Moore to New Changes Under Redistricting
BY FLORENCE GILKESON
Moore County will have a new congressman and state senator next year under redistricting maps approved this week by the N.C. General Assembly.
The county's state House district will also change slightly.
The new maps still must pass muster by the U.S. Justice Department and withstand possible court challenges before taking effect.
For Congress, Moore County moves into the 2nd Congressional District, now served by Republican U.S. Rep. Renee Ellmers, a tea party favorite. The county is losing affiliation with the 6th District represented by Republican Howard Coble.
The county moves from state Senate District 22 to the 29th District, encompassing all of Moore County and a large section of Randolph County. Incumbent Sen. Harris Blake, a Pinehurst Republican, announced this week that he will not seek re-election, leaving the way clear for fellow Republican Jerry Tillman to run for the seat unopposed by another incumbent.
State Rep. Jamie Boles' District 52 remains intact, except for a north-central swath of the county, including Carthage, High Falls and Glendon. Those precincts move into District 78, now served by Rep. Harold Brubaker. Both are Republicans.
"I think they're good districts," Boles said Thursday. "These are fair and legal maps, and I think they will be upheld by the Department of Justice and our state courts."
Boles was a late appointee to the Joint House and Senate Redistricting Committee, which began meeting early in the year to tackle the reapportionment task required by the 2010 decennial population census.
About 40 North Carolina counties fall within the purview of the federal Voting Rights Act (VRA), which requires congressional and legislative districts to reflect minority populations. Because of that, the state's new districts must receive U.S. Department of Justice approval before taking effect.
Although several neighboring counties are affected by the VRA, Moore is not one of them.
Nevertheless, Democratic Party leaders and other critics of the new maps have threatened to challenge the new districts in court.
They argue that some districts have been gerrymandered to dilute Democratic Party strength by unfairly packing some districts with minority voters, creating oddly shaped district lines.
Boles said the district boundaries are sound and are based strictly on demographics gleaned from the latest census figures.
"When we talk about one person-one vote, we're talking about 6-year-olds," Boles said. "We had to go by total population, not by registered voters."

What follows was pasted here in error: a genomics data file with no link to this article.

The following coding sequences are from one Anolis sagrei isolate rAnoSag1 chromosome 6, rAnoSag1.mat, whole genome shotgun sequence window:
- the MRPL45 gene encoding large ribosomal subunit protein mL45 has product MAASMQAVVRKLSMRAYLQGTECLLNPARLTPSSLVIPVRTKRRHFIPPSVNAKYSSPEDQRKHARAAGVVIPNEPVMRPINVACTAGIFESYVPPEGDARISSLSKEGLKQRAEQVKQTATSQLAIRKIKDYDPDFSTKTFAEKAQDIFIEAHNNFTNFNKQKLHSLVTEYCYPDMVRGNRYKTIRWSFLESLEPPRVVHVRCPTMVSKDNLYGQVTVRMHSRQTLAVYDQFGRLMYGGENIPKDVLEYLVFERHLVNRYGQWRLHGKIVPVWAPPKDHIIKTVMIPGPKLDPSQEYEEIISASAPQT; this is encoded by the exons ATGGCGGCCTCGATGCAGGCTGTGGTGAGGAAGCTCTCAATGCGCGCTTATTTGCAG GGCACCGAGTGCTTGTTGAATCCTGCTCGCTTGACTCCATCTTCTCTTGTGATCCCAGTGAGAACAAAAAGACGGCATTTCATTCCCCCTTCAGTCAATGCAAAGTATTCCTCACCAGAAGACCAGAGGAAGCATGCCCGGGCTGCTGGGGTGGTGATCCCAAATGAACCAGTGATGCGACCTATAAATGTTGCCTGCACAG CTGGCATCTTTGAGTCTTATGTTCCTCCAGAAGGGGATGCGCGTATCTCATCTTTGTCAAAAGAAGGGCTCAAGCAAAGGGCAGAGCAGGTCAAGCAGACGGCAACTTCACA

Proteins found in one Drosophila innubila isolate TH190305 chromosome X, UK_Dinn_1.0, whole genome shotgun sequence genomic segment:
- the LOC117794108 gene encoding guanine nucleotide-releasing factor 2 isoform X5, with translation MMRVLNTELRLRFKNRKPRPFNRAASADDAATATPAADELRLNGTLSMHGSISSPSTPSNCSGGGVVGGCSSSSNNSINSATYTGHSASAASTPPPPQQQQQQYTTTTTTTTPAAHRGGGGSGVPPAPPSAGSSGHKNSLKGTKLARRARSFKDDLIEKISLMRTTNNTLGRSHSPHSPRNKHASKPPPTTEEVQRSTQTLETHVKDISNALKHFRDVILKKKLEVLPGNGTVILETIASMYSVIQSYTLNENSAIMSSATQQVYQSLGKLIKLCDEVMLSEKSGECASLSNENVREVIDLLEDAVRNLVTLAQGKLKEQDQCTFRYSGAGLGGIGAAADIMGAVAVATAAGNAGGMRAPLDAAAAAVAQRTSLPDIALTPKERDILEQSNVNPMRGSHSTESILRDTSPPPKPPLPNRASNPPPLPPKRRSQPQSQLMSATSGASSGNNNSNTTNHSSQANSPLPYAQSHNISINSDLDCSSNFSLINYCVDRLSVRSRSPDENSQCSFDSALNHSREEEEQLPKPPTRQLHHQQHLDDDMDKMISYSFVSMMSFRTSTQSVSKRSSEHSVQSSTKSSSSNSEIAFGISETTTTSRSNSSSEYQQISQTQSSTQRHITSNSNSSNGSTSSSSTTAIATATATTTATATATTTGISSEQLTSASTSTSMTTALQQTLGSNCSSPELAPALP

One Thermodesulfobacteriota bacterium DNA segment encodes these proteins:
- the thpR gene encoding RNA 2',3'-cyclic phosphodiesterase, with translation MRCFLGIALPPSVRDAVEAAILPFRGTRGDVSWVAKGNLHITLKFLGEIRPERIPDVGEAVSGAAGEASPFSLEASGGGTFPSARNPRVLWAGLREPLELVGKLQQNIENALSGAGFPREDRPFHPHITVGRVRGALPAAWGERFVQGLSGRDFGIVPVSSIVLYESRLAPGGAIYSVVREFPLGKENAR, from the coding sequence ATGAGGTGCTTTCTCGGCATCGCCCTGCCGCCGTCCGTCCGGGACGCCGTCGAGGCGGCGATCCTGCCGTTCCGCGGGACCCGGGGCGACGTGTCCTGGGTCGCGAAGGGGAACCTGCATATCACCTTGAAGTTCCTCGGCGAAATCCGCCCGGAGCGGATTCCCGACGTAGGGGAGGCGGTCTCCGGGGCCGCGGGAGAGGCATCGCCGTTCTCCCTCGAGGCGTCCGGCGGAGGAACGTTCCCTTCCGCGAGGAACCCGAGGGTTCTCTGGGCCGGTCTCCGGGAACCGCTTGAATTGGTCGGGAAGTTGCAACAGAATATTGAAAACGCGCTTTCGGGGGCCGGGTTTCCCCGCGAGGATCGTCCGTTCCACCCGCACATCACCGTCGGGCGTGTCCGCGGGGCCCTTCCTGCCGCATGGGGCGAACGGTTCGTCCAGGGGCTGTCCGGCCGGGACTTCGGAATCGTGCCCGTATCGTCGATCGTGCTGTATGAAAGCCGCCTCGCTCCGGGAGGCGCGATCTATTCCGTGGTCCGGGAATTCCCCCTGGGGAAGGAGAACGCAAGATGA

Boles said the legislature was required to design districts with populations as close as possible to an ideal target figure. Those populations include everyone from infants to centenarians, not just everyone old enough to vote.
The new 2nd Congressional District is as close to ideal as they come. According to the legislature's website, the ideal population would be 733,499, and the district has exactly that many people.
Deviations exist in both legislative districts that include Moore County.
The new Senate District 29 has 192,959 residents 2,249 above ideal. The new House District 52 is about 2,500 short of the ideal 79,462 population.
Boles said the districts adopted by both legislative chambers Wednesday are almost identical to the maps previously reported.
His house district was changed slightly to preserve voter tabulation districts, which more or less follow precinct lines in most counties.
"We kind of squared things in Montgomery and Moore counties and did some tweaking there," Boles said. "The senate maps were not touched."
On the map, his new district follows N.C. 705 to N.C. 24-27, retaining Robbins but lopping off the area around the House in the Horsehoe and all of Carthage Precinct. District 52 picks up at Hillcrest south of Carthage and keeps the rest of Moore County. Cameron Precinct, now in District 54, is back in District 52.
District 54 presently also includes part of Carthage Precinct. In addition, it includes all of Chatham County and part of Orange County. Under the redistricting plan, the incumbent Rep. Joe Hackney, a Chapel Hill Democrat, is double-bunked with incumbent Democrat Verla Insko, which means that they would face each other in a primary if both run for re-election next year. Hackney is a former house speaker.
Reflecting on his few weeks on the redistricting committee, Boles said he had learned a lot about the process and was impressed with the work accomplished by the committee earlier in the session.
"I admire the committee for its commitment to making sure the deviation (in population) was adhered to and making sure the maps were fair and legal," he said. "It surely was an interesting experience."
In addition to population growth in Moore County, the new census figures reflect a continuing growth trend toward metropolitan areas, especially the Triangle, Triad and Charlotte-Mecklenburg hubs.
The 2010 census placed Moore County's population at more than 88,000, up from 74,769 in 2000 and 59,013 in 1990.
Contact Florence Gilkeson at email@example.com.
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